The teacher community recently came together on social media (with the hashtags #readlikeateacher and #teachlikefinland) over Timothy Walker’s Teach Like Finland: 33 Simple Strategies for Joyful Classrooms. He writes about his experience teaching first in the United States and then in Finland.
The premise of the book is that Finland outranks every country in the world in student performance on reading, math, and science as measured by the PISA assessment. A look into the classrooms shows that learning is joyful and teachers are relaxed. So how do they do it?
Overall, the ideas in this book weren’t very groundbreaking or revolutionary. Finland doesn’t use much in the way of expensive technology or trendy educational programs. But there are some real differences. Teaching is prestigious in Finland: teachers have to have masters degrees, and entrance into teacher preparation programs is selective. Teachers get good pay and they have good working conditions. There is less emphasis on “accountability” and more emphasis on responsibility. Teachers are trusted to use their expert content knowledge to make good instructional choices. They make their own assessments and don’t have to worry about annual high-stakes tests.
Four things I truly wish America would adopt:
- Principals in Finland generally teach a few classes. I would love to see that at my school! As soon as administrators leave the classroom it’s like they forget the realities of teaching.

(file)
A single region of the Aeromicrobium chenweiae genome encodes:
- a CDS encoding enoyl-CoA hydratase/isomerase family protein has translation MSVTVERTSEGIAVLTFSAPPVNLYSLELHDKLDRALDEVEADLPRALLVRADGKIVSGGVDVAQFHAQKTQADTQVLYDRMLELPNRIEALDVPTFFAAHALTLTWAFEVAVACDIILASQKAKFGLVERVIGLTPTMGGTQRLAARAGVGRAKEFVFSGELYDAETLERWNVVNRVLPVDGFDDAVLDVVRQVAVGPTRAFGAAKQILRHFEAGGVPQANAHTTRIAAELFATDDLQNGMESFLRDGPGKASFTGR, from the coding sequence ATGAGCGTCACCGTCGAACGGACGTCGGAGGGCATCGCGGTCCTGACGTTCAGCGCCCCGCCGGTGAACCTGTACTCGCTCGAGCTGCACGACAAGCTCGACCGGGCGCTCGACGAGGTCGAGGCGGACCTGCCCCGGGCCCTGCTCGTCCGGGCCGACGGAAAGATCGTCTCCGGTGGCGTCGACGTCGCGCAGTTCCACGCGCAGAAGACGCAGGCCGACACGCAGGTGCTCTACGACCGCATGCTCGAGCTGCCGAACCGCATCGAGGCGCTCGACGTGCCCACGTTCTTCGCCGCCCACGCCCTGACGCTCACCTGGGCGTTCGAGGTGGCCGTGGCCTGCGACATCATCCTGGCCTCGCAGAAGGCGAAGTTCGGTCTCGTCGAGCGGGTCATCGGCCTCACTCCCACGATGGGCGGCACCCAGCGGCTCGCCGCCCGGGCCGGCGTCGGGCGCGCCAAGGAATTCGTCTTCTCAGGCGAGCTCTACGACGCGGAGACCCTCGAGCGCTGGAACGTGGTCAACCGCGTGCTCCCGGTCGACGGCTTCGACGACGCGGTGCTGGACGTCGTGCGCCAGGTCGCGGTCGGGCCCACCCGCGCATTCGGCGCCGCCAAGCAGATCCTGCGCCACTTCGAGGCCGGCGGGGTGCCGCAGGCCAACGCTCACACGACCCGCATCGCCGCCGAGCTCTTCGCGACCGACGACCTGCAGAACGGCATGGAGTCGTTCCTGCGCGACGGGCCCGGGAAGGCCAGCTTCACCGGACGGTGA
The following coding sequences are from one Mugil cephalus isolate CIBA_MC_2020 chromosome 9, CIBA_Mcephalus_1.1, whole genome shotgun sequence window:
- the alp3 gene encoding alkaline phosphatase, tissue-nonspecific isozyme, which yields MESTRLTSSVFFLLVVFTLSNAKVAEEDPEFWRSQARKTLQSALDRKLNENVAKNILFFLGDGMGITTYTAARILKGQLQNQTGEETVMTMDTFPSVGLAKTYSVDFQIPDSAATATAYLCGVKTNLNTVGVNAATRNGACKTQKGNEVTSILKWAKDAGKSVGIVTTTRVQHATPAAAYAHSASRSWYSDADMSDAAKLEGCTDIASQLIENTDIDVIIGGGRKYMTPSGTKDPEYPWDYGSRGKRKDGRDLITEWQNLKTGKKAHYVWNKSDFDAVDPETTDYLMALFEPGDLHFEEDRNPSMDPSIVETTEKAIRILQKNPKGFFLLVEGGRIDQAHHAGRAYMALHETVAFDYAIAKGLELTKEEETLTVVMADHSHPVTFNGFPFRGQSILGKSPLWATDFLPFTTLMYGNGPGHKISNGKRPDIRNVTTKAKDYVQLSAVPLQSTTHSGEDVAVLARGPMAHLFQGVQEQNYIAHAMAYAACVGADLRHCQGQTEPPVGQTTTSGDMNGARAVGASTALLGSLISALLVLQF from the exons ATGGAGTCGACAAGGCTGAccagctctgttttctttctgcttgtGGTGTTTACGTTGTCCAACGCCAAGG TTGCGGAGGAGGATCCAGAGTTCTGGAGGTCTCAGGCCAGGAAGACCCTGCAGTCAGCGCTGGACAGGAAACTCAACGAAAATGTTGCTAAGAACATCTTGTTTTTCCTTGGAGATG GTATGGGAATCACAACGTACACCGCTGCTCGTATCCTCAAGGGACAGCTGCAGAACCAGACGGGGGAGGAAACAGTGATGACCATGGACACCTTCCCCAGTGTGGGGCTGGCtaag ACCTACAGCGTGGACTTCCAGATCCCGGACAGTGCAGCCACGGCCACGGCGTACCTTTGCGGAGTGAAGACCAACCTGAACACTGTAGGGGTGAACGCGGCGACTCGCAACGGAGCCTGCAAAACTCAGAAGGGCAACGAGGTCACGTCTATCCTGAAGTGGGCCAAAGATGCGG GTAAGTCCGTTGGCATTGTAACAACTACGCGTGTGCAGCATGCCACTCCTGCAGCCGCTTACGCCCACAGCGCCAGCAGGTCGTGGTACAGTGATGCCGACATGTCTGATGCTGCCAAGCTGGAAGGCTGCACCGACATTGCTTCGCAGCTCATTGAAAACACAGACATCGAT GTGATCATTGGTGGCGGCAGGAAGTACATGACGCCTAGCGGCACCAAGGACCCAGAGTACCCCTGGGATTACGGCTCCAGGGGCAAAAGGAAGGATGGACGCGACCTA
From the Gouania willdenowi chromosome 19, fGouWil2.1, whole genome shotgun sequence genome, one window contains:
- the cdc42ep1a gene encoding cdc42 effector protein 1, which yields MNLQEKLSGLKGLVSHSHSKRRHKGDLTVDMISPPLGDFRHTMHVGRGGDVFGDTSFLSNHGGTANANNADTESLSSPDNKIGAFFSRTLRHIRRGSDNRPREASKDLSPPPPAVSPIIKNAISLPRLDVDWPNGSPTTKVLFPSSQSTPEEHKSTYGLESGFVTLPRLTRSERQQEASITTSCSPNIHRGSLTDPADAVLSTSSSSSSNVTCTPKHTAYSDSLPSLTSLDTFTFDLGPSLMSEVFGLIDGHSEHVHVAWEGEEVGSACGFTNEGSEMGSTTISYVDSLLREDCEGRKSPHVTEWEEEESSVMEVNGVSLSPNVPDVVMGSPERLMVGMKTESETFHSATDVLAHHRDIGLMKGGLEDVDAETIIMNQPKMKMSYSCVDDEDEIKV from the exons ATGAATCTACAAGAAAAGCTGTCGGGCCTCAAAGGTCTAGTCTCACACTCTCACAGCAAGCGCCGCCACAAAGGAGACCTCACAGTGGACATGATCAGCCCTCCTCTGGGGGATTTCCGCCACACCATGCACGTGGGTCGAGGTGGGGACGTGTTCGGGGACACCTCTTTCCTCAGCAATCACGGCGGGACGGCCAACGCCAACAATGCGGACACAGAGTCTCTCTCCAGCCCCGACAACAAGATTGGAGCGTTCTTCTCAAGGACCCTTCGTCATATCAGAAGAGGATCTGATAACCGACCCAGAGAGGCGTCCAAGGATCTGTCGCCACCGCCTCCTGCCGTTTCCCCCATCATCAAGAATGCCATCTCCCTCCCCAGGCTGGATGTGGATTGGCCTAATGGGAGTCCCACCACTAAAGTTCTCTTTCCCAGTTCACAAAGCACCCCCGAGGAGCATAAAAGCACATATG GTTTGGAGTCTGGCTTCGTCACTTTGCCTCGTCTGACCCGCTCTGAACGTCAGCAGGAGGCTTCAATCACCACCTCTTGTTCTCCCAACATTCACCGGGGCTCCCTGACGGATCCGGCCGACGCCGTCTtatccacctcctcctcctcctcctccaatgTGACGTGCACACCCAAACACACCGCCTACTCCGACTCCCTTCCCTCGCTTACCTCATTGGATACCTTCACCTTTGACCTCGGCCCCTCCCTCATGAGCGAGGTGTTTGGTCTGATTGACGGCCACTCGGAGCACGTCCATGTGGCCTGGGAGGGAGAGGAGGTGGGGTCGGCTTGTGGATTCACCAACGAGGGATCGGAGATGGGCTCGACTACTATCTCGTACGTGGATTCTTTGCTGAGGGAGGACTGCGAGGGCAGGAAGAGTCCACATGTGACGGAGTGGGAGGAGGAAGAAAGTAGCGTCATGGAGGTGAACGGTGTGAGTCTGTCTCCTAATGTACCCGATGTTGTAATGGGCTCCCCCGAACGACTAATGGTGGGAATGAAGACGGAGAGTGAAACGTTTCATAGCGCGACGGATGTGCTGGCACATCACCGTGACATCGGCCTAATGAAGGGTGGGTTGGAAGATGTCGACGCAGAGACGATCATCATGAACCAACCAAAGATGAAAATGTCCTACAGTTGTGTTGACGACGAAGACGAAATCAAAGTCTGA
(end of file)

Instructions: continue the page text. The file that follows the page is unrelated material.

- The school day is shorter with less instructional time throughout the week. By the end of the school day here, we’re all burnt out anyways. Less is more.
- Teachers and students get fifteen minute breaks each hour. This would do a lot to help morale and probably improve focus.
- Walker writes about how Finland emphasizes “working to live” and not “living to work.” There is no expectation that teachers will arrive early or stay late, and when they’re on vacation, they actually disengage from work. When will American teachers get on board with this?!
The book didn’t dwell on the fact that there are no private or religious schools in Finland, but I think that makes a difference. I wonder what American schools would be like if everyone bought into public education. In fact, the author has stated in an interview, “after teaching and living in Finland…the glaring weakness in American education is, in fact, a basic matter of inaccessibility: too many kids in America lack access to decent schools.” Through my work in low income school districts, I know this to be the case.
For more great teacher reads, look up the hashtag #readlikeateacher on Instagram and join the conversation! I find Nordic attitudes very compelling, so next you’ll find me reading The Nordic Theory of Everything: In Search of a Better Life.
Have you read Teach Like Finland? What did you think? Let me know in the comments.